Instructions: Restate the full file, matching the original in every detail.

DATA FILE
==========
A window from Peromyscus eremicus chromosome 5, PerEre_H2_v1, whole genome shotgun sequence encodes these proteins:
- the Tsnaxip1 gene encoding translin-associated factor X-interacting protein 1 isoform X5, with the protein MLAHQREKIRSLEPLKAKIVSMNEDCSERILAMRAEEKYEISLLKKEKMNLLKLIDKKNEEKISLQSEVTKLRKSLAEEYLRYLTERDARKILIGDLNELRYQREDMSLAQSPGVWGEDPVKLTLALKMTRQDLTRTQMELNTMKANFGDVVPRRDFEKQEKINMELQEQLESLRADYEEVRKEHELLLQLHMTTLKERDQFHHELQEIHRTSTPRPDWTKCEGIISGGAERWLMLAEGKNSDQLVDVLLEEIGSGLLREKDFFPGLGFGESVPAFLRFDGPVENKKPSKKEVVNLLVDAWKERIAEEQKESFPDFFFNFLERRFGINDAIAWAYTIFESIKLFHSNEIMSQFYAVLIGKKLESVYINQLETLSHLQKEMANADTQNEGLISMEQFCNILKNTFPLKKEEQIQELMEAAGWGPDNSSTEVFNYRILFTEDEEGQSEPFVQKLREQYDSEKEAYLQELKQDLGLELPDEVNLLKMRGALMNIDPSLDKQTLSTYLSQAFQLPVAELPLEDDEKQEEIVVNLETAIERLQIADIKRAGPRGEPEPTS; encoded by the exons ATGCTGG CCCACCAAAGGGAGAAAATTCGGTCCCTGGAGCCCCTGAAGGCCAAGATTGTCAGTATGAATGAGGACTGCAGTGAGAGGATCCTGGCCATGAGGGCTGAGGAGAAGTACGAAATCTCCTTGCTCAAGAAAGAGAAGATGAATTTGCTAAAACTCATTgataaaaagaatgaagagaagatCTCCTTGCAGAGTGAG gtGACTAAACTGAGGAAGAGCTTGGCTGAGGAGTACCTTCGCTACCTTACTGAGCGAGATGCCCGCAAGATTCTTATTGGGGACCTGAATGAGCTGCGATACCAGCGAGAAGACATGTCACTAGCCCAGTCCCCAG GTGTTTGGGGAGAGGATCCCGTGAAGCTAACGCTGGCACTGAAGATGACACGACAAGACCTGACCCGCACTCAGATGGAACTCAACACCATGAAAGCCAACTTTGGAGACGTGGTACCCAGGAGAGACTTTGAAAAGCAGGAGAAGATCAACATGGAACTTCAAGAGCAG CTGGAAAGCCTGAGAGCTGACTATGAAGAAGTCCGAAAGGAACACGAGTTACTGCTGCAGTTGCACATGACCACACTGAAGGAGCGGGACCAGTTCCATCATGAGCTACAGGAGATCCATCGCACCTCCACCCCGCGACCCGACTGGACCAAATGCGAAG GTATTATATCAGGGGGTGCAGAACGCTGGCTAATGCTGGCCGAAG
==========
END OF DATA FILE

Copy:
A window from Peromyscus eremicus chromosome 5, PerEre_H2_v1, whole genome shotgun sequence encodes these proteins:
- the Tsnaxip1 gene encoding translin-associated factor X-interacting protein 1 isoform X5, with the protein MLAHQREKIRSLEPLKAKIVSMNEDCSERILAMRAEEKYEISLLKKEKMNLLKLIDKKNEEKISLQSEVTKLRKSLAEEYLRYLTERDARKILIGDLNELRYQREDMSLAQSPGVWGEDPVKLTLALKMTRQDLTRTQMELNTMKANFGDVVPRRDFEKQEKINMELQEQLESLRADYEEVRKEHELLLQLHMTTLKERDQFHHELQEIHRTSTPRPDWTKCEGIISGGAERWLMLAEGKNSDQLVDVLLEEIGSGLLREKDFFPGLGFGESVPAFLRFDGPVENKKPSKKEVVNLLVDAWKERIAEEQKESFPDFFFNFLERRFGINDAIAWAYTIFESIKLFHSNEIMSQFYAVLIGKKLESVYINQLETLSHLQKEMANADTQNEGLISMEQFCNILKNTFPLKKEEQIQELMEAAGWGPDNSSTEVFNYRILFTEDEEGQSEPFVQKLREQYDSEKEAYLQELKQDLGLELPDEVNLLKMRGALMNIDPSLDKQTLSTYLSQAFQLPVAELPLEDDEKQEEIVVNLETAIERLQIADIKRAGPRGEPEPTS; encoded by the exons ATGCTGG CCCACCAAAGGGAGAAAATTCGGTCCCTGGAGCCCCTGAAGGCCAAGATTGTCAGTATGAATGAGGACTGCAGTGAGAGGATCCTGGCCATGAGGGCTGAGGAGAAGTACGAAATCTCCTTGCTCAAGAAAGAGAAGATGAATTTGCTAAAACTCATTgataaaaagaatgaagagaagatCTCCTTGCAGAGTGAG gtGACTAAACTGAGGAAGAGCTTGGCTGAGGAGTACCTTCGCTACCTTACTGAGCGAGATGCCCGCAAGATTCTTATTGGGGACCTGAATGAGCTGCGATACCAGCGAGAAGACATGTCACTAGCCCAGTCCCCAG GTGTTTGGGGAGAGGATCCCGTGAAGCTAACGCTGGCACTGAAGATGACACGACAAGACCTGACCCGCACTCAGATGGAACTCAACACCATGAAAGCCAACTTTGGAGACGTGGTACCCAGGAGAGACTTTGAAAAGCAGGAGAAGATCAACATGGAACTTCAAGAGCAG CTGGAAAGCCTGAGAGCTGACTATGAAGAAGTCCGAAAGGAACACGAGTTACTGCTGCAGTTGCACATGACCACACTGAAGGAGCGGGACCAGTTCCATCATGAGCTACAGGAGATCCATCGCACCTCCACCCCGCGACCCGACTGGACCAAATGCGAAG GTATTATATCAGGGGGTGCAGAACGCTGGCTAATGCTGGCCGAAG